Roads and Maritime Services has denied claims Albion Park Rail Bypass plans were cut back to conform to a 2015 election promise.
In March 2015 the then-Premier Mike Baird visited Albion Park Rail to make an election promise of $550 million to build the long-awaited bypass.
A source within Roads and Maritime Services told the Mercury it was surprised by the $550 million for the bypass and suggested no such figure had been circulated within the department.
The source stated Roads and Maritime Services had to then go back to the drawing board to work out how it could reduce the scope of the bypass to bring it in line with the pledged $550 million.
A spokeswoman from Roads and Maritime Services refuted the suggestion the body was blindsided by the $550 million funding figure.
“Roads and Maritime Services prepares and updates estimates throughout the development of a project,” the RMS spokeswoman said.
“In this case, a strategic estimate was prepared before the public announcement.”
She said it was common practice for project estimates to be revised throughout the planning process, as information was gathered about traffic modelling, environmental issues, engineering constraints and other possible impacts on funding.
“Costs for refining project scope and project estimates are a business as usual component of project development,” she said.
“Roads and Maritime Services continually reviews the project scope to develop economical solutions to meet the project objectives within the allocated budget.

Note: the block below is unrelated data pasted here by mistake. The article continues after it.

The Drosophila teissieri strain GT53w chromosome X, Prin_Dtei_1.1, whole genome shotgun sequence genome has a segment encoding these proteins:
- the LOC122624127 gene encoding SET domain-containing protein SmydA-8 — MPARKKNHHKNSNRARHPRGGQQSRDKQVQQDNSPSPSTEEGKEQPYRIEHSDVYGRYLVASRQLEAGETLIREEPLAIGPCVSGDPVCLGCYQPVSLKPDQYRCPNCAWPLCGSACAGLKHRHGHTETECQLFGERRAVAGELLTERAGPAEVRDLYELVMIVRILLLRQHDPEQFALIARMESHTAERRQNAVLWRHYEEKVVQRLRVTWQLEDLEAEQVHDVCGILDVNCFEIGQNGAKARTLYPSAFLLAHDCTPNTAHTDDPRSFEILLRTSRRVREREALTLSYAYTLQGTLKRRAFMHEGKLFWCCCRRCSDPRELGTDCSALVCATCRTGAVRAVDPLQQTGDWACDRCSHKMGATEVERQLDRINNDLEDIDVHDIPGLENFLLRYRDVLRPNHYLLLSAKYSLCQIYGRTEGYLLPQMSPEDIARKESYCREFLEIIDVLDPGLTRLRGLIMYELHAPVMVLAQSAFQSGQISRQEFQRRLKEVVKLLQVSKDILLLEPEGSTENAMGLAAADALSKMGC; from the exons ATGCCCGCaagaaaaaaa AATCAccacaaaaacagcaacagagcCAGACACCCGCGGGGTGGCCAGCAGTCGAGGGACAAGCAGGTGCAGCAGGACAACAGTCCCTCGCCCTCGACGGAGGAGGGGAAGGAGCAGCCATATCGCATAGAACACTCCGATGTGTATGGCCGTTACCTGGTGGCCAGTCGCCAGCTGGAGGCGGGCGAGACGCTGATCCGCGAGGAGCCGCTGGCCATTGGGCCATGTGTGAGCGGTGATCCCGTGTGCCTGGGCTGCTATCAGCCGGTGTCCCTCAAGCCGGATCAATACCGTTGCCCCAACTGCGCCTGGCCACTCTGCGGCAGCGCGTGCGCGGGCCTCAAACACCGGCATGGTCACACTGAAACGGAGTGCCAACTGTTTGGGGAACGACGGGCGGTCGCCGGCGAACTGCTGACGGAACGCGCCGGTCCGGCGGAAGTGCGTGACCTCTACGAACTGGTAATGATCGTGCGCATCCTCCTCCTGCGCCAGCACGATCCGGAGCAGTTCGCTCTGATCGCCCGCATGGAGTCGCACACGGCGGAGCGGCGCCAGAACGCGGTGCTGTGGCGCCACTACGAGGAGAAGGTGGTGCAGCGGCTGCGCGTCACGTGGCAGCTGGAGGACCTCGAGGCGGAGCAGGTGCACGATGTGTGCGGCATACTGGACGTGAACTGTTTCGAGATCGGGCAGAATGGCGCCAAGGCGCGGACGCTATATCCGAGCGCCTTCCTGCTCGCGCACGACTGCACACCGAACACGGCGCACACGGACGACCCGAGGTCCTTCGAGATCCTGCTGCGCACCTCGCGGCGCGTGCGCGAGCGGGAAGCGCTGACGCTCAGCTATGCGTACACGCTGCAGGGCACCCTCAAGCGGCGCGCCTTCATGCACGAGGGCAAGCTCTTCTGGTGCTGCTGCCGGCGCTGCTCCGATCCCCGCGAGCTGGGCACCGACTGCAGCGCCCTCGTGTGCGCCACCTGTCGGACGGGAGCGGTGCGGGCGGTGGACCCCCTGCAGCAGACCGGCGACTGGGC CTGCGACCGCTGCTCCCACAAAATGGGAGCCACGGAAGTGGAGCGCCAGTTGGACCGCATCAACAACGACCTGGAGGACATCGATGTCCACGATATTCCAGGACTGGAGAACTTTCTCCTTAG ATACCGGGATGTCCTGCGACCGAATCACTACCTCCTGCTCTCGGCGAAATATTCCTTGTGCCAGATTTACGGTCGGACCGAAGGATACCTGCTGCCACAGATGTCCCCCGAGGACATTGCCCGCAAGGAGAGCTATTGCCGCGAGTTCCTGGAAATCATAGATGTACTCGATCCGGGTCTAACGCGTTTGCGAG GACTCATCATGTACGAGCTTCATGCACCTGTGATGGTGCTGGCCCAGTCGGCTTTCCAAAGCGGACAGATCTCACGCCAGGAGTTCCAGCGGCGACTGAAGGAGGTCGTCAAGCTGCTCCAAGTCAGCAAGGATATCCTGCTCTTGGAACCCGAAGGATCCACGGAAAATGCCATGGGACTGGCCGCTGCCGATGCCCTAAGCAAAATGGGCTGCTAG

“Roads and Maritime Services continuously look for methods to obtain the best value-for-money solution for the community.”
She said the contract to design and build the Albion Park Rail Bypass has now gone out to tender.
“Once a preferred tenderer is selected there will be greater certainty of final costs,” the spokeswoman said.
This is also when the future of the northern interchange will be known.
The interchange will give Dapto area motorists southbound access to the bypass but whether it is is built as part of the highway is partially dependent on whether there is enough money in the project budget.
The Mercury placed a Freedom of Information requests for reports that addressed RMS’ efforts to reduce the costs of the bypass to the announced $550 million.
The request was denied due to the fact the construction contract had gone tender and property acquisitions are taking place.
Release of the information “would have a significant negative financial impact in the negotiation and tender process”, the department decided.